• Democracy for DC ‘On the Horizon’? Poll Shows Support for Statehood at All-Time High

        “For more than 200 years, my hundreds of thousands of neighbors in this city and I have been mere spectators to our democracy.”

      • How ‘Cancel Culture’ Became An Issue For Young Republicans

        Many Americans don’t have an opinion about “cancel culture” — or even know what it is. Younger Americans tend to be more familiar with the term at this point, though this could change given how much the GOP is making it a part of its political playbook.

      • The Perpetual Battle for Free Speech

        The Right Honourable Dr Liam Fox MP, Former Secretary of State for International Trade and Former Secretary of State for Defence, speaks at the Adam Smith Institute at 11am on Monday 22nd March to make a pitch for free speech followed by an in-depth interview with journalist Jodie Ginsberg. Together they’ll explore the issues in civil society, law, and the philosophical battle over what we should be able to say, when, and where.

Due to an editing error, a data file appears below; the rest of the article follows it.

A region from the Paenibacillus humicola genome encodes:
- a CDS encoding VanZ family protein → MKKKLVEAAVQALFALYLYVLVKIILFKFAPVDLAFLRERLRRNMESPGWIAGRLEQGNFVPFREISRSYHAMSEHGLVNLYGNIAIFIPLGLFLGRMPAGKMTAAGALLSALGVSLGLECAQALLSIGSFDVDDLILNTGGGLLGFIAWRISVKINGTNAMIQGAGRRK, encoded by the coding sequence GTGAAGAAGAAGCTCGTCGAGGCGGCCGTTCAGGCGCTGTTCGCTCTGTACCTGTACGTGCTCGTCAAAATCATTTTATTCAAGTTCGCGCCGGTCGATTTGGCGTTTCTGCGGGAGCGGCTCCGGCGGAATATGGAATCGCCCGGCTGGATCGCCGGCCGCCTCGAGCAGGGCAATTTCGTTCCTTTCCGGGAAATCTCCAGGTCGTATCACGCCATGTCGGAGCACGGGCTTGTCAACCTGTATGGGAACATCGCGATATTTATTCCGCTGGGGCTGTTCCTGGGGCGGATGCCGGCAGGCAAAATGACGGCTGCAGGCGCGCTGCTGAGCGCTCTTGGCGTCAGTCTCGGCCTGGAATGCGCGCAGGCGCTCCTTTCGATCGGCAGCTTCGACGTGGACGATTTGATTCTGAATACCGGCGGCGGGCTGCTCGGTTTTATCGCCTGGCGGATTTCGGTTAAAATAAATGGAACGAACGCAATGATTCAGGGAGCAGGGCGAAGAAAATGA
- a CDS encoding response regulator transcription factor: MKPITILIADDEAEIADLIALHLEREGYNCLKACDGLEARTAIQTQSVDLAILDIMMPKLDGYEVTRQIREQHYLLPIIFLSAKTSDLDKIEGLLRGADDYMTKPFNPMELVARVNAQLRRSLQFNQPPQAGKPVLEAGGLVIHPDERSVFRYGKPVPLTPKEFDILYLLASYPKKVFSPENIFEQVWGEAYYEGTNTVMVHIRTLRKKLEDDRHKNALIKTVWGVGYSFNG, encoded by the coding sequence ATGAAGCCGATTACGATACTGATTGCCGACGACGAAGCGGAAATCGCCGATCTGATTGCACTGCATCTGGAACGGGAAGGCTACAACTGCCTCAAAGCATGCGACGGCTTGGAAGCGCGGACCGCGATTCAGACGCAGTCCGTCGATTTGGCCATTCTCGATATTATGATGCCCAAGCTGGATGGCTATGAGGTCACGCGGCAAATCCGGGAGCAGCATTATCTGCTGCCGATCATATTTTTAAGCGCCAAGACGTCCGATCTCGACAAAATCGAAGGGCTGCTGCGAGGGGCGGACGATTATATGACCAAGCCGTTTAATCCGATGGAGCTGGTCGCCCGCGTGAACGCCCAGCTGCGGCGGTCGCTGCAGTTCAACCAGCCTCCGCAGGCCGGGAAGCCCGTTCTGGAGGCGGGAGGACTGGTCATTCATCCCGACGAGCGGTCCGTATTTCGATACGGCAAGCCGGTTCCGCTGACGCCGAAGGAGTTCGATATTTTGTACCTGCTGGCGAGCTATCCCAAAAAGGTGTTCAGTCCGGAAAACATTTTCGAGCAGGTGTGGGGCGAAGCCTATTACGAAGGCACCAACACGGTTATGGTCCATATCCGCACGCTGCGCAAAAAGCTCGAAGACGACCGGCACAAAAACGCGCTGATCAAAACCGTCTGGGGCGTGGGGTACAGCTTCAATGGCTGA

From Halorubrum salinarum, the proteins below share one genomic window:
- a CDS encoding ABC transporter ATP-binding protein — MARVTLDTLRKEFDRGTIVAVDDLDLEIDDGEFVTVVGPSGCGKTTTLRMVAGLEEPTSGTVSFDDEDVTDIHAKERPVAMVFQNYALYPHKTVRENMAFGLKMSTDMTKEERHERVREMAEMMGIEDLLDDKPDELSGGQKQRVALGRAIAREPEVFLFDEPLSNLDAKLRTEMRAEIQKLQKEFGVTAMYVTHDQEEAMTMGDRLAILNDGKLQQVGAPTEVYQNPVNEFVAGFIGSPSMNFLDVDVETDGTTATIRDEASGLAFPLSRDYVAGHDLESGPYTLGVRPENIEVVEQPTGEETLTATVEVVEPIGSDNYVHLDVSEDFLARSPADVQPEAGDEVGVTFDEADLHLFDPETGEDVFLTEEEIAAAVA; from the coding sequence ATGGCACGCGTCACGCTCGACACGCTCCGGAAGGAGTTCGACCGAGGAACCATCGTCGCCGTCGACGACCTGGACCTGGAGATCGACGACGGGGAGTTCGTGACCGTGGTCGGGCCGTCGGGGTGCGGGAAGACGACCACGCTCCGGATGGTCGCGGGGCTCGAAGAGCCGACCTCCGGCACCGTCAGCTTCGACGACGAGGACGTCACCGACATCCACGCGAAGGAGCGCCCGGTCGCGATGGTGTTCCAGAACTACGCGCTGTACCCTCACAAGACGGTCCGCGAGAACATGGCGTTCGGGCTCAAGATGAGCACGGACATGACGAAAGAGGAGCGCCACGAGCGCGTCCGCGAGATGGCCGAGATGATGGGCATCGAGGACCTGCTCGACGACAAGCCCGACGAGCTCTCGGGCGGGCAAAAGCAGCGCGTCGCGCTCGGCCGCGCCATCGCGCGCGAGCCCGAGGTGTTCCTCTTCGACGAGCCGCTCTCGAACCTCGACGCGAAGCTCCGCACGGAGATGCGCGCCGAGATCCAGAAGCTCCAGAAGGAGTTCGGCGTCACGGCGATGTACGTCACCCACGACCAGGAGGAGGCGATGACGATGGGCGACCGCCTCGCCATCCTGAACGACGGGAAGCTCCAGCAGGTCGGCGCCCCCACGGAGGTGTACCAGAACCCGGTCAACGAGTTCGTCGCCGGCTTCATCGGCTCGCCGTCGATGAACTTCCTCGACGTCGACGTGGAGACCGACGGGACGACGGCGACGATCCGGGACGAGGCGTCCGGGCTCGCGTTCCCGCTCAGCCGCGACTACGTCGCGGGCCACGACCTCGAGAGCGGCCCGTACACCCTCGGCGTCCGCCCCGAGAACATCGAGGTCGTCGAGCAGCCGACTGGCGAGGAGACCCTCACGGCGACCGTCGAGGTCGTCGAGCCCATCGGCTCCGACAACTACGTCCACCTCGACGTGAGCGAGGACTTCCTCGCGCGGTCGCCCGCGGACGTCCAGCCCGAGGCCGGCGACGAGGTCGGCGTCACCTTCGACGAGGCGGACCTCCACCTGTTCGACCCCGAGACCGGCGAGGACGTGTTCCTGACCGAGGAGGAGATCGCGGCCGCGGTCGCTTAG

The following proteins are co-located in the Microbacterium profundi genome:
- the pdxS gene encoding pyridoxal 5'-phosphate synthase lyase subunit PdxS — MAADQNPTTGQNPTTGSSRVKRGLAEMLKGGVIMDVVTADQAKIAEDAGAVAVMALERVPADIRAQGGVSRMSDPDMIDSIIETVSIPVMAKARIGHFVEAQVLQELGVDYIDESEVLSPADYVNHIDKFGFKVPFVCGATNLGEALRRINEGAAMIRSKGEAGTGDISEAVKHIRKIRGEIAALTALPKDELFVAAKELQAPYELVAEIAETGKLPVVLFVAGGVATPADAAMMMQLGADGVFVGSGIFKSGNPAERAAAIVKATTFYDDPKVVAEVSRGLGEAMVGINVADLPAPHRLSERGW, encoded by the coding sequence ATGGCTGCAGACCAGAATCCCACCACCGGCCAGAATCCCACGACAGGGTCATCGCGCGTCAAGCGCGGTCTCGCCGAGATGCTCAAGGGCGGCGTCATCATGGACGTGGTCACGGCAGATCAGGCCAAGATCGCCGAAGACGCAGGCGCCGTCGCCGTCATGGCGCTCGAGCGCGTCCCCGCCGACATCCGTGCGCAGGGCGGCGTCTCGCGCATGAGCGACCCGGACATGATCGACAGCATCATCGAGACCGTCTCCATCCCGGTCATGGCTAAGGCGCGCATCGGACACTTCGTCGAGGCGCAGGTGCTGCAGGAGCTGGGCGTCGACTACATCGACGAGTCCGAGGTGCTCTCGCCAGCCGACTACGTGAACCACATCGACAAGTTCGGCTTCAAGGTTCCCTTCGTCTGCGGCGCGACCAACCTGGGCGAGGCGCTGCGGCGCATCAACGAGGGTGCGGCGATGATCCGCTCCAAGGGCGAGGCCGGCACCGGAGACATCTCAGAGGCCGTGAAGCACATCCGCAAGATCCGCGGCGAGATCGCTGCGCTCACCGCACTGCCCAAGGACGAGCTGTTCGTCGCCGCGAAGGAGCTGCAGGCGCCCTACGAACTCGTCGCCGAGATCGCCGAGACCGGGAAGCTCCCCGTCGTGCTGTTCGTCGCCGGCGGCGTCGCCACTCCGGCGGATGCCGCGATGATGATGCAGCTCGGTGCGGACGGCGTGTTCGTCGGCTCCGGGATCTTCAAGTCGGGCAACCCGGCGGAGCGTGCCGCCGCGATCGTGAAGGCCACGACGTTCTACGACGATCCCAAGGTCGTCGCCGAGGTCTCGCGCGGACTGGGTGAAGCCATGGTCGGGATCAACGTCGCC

• The value of free speech

        The foundational rights such as free speech is threatened when people stop using them. It is important to remember that there is no universally agreed definition of ‘hate speech’. If hate speech was in our legislation, there would be a great risk that it limited our free speech. The cancel culture has such an effect that expressing opinions that are against the mainstream opinion are easily deemed as being politically incorrect and subject to silencing. This kind of development is not compatible with democratic values. Democracy entails an inclusive political system in which all groups can participate, and all voices are heard. This is a treasure not to be lost.

    • Censorship/Free Speech